Iceland experienced its most recent Reykjanes Peninsula Volcanic System eruption near Grendavick this weekend and there is a lot of news to go through.

Grendavick Mostly Spared

The eruption began early Sunday and began with roughly 1/6 the output of the December eruption but was considerably closer to the town of Grendavick. The fissure initially erupted just north of the barrier berm that had been constructed, but proceeded to expand southward and cut a small portion through the barrier wall. Additionally, a smaller fissure opened around 200 meters northwest of the houses of Grendavick.  Sadly, a few homes were lost to the lava flows and fires.

In spite of the lost homes, there is some excellent news from the eruption so far: The barriers seem to have worked, the crews were able to salvage their vehicles to build new ones, the greenhouse (which is an important part of the food supply for the area) was protected, the Blue Lagoon and the Svartsengi Power Plant were spared, and the plan of action moving forward seems to be more solid now.

The Barrier Berms Worked

While the berms were cut slightly by a protrusion of the fissure openings, most of the lava was diverted to the west and away from the populated areas.  Since the fissures that opened up near Grendavick only had a very limited volume of magma to pull from, the flow that actually reached the houses was minimal and damaged only a few homes.  Sadly, those homes will be a complete loss, but the story is that there would have been many more if not for the engineering feat to prepare the barrier walls to begin with.

The Crews were able to salvage equipment

In a heroic effort,t he engineering crews were able to rescue the construction vehicles they had been using to construct the barriers.  In the initial earthquake swarm that led to the eruption, the crews and all first responders were told to evacuate and leave their vehicles.  Crews left them on top of the barriers where they had been working.  When the lava began to erupt and it became evident that the vehicles could be in harms way, the crews mobilized and quickly rescued the vehicles to finish closing off the barrier along the road to Grendavick.   This was a big deal for two very important reasons.  There are the most powerful and most expensive earth movers in the entire country of Iceland, and the road to Grendvick was still opened.

The crews quickly got in the vehicles, which were so close to the lava river that glass shattered on one vehicle from the heat.  Never the less, the teams were able to rescue the vehicles and close the remaining gap on the road right as the pool of lava approached.  The effort of this team likely saved a large portion of the town and definitely saved a lot of infrastructure leading to it. As it is, the lave did cover and destroy a portion of the road to Grendavick and the main water supply from the Power Station, but if that is the full extent of infrastructure damage, then that is a win considering what the alternatives were.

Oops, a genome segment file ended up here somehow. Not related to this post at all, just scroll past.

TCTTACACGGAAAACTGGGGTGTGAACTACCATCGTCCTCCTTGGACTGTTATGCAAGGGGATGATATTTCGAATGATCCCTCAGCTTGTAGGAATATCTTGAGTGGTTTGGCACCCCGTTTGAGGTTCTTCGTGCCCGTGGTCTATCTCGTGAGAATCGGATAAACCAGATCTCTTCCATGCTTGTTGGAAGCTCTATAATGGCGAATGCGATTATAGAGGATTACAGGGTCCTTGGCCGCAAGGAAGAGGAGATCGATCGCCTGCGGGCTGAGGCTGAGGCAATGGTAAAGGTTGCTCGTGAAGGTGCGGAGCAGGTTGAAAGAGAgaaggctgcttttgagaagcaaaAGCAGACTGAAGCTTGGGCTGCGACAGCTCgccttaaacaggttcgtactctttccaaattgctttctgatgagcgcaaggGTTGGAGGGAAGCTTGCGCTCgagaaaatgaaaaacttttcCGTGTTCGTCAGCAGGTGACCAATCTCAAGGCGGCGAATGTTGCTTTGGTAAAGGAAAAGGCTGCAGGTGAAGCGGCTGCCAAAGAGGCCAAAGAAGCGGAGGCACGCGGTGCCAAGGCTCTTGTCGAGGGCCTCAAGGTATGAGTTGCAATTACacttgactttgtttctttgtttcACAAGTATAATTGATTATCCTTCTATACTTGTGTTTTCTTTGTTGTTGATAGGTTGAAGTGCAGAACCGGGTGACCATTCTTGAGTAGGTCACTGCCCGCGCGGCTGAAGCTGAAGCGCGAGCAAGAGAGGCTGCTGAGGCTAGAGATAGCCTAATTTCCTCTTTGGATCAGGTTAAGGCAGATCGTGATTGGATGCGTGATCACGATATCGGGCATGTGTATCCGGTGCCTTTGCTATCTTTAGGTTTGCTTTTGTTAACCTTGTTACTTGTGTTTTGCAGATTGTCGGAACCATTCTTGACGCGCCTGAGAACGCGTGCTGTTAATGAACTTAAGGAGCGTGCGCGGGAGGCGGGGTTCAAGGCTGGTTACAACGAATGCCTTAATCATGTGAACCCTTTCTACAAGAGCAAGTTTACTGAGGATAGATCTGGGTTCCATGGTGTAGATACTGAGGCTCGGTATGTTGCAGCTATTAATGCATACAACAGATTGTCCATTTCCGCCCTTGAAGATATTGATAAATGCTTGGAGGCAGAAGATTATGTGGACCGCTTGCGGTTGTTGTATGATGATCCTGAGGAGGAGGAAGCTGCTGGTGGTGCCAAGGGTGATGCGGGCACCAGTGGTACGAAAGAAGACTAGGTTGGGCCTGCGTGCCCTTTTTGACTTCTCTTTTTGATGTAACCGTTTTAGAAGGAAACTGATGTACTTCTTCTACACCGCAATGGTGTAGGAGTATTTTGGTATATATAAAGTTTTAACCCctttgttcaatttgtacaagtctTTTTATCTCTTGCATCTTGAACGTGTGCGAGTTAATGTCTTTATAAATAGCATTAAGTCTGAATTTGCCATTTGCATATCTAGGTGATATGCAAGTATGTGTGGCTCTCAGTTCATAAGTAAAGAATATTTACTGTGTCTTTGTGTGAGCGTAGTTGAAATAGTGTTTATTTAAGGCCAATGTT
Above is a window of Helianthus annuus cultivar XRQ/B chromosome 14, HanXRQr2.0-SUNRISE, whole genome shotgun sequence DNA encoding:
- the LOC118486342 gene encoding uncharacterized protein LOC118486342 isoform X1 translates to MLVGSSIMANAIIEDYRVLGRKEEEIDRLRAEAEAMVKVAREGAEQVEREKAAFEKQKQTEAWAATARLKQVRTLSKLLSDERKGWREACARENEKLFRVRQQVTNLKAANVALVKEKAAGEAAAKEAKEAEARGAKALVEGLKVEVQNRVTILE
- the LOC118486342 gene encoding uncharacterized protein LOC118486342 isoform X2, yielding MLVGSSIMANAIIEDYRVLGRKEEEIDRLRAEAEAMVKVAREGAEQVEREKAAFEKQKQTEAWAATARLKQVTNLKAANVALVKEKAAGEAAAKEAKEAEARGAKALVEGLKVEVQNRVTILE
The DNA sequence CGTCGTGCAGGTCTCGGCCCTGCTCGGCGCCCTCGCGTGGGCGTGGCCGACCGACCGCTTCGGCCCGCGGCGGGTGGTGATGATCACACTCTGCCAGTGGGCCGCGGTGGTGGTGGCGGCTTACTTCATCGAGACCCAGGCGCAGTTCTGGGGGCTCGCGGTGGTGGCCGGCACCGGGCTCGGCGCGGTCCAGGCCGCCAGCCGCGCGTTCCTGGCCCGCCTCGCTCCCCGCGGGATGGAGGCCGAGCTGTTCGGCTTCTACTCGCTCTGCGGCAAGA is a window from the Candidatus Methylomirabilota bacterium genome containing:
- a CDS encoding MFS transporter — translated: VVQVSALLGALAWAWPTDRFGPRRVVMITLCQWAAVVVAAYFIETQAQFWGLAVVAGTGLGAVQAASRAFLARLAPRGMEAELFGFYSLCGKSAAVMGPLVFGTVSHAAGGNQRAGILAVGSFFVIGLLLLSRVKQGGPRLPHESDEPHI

The Greenhouse was saved.

Just northwest of the town there is a large Greenhouse that produces a lot of fruits and vegetables that would be otherwise impossible to grow in the Iceland climate. While it wasn’t the topic of many conversations leading up to the eruption, it became clear that the civil defense team had been very deliberate in their placement of the barriers and they were perfectly positioned to divert lava away from it. As of writing this, the greenhouse is still intact and has sustained no major structural damage from the lava. This is just another of many examples of how the barrier project was able to protect the infrastructure of the Peninsula from the most recent volcanic eruption.  If the volcanic experts are correct, these proven methods will be needed a lot in the coming years.

The Blue Lagoon and the Geothermal Power Plant were spared

Another month, another time the Svartsengi Power Plant and the Blue Lagoon were spared damage from the magma positioned directly under them. With the barriers placed between them and the primary eruption hazard, there was already a strong defense in place.  Fortunately, the latest eruption of the Reykjanes Peninsula was positioned well east of the barriers and was also downhill from most of the power plant infrastructure. It should be noted that there is now and active effort in place to ensure that both are completely safe and available to produce power for locals and provide employment to those catering to the strong tourist economy of Iceland.

Plans Moving Forward.

The barriers have shown themselves to be an imperfect but effective method of diverting lava from populated areas and critical infrastructure.  Even with the fissure erupting through a portion of the berm, the  barriers were able to divert the vast majority of the lava to areas where it would cause the least damage. What is also evident, is that the diverted lava has not created a barrier of its own to deflect and divert future flows from this coastal fishing village.

Due to the successful showing that these barriers have made, it is being suggested to authorities and Iceland to begin making multiple diversion paths around and even within urban areas and positions of critical infrastructure. It will be impossible to know the exact position that a volcanic fissure will erupt from, but making multiple berms in a bullseye pattern around areas of concern will ensure that it can be diverted in future eruptions.  The method has implications far beyond Iceland.  In Hawaii and other areas where basaltic lava flows are common, this technique can be refined to save and protect significant areas of interests.

Being the Land of Fire and Ice, Iceland will continue to learn from these eruptions to develop infrastructure that can be implemented in areas across the globe.